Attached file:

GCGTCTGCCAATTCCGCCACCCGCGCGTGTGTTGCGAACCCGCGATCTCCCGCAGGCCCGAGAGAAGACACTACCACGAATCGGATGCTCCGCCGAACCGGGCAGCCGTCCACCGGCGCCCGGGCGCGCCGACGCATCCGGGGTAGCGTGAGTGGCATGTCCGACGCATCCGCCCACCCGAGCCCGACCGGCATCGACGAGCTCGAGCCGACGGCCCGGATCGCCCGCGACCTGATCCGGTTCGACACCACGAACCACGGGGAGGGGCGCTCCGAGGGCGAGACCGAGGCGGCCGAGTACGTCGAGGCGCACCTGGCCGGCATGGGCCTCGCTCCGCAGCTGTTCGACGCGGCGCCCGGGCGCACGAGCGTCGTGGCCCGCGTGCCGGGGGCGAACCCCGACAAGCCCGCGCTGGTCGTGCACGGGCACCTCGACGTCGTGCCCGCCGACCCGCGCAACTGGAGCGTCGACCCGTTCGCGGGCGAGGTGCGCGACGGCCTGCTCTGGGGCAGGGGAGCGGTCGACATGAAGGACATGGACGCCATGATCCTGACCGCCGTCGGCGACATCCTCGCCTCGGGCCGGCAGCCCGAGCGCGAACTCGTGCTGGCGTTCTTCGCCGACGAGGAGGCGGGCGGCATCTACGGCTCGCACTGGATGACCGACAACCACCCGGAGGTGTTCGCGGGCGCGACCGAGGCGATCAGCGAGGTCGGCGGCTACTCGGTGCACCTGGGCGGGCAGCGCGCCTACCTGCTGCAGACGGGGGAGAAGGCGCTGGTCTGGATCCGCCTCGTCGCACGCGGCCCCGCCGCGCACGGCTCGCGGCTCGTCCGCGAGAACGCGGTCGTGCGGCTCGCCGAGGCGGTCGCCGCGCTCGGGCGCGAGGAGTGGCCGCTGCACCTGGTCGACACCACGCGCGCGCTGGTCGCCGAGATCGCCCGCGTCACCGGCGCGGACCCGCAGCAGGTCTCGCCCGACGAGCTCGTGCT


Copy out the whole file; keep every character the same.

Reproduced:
GCGTCTGCCAATTCCGCCACCCGCGCGTGTGTTGCGAACCCGCGATCTCCCGCAGGCCCGAGAGAAGACACTACCACGAATCGGATGCTCCGCCGAACCGGGCAGCCGTCCACCGGCGCCCGGGCGCGCCGACGCATCCGGGGTAGCGTGAGTGGCATGTCCGACGCATCCGCCCACCCGAGCCCGACCGGCATCGACGAGCTCGAGCCGACGGCCCGGATCGCCCGCGACCTGATCCGGTTCGACACCACGAACCACGGGGAGGGGCGCTCCGAGGGCGAGACCGAGGCGGCCGAGTACGTCGAGGCGCACCTGGCCGGCATGGGCCTCGCTCCGCAGCTGTTCGACGCGGCGCCCGGGCGCACGAGCGTCGTGGCCCGCGTGCCGGGGGCGAACCCCGACAAGCCCGCGCTGGTCGTGCACGGGCACCTCGACGTCGTGCCCGCCGACCCGCGCAACTGGAGCGTCGACCCGTTCGCGGGCGAGGTGCGCGACGGCCTGCTCTGGGGCAGGGGAGCGGTCGACATGAAGGACATGGACGCCATGATCCTGACCGCCGTCGGCGACATCCTCGCCTCGGGCCGGCAGCCCGAGCGCGAACTCGTGCTGGCGTTCTTCGCCGACGAGGAGGCGGGCGGCATCTACGGCTCGCACTGGATGACCGACAACCACCCGGAGGTGTTCGCGGGCGCGACCGAGGCGATCAGCGAGGTCGGCGGCTACTCGGTGCACCTGGGCGGGCAGCGCGCCTACCTGCTGCAGACGGGGGAGAAGGCGCTGGTCTGGATCCGCCTCGTCGCACGCGGCCCCGCCGCGCACGGCTCGCGGCTCGTCCGCGAGAACGCGGTCGTGCGGCTCGCCGAGGCGGTCGCCGCGCTCGGGCGCGAGGAGTGGCCGCTGCACCTGGTCGACACCACGCGCGCGCTGGTCGCCGAGATCGCCCGCGTCACCGGCGCGGACCCGCAGCAGGTCTCGCCCGACGAGCTCGTGCT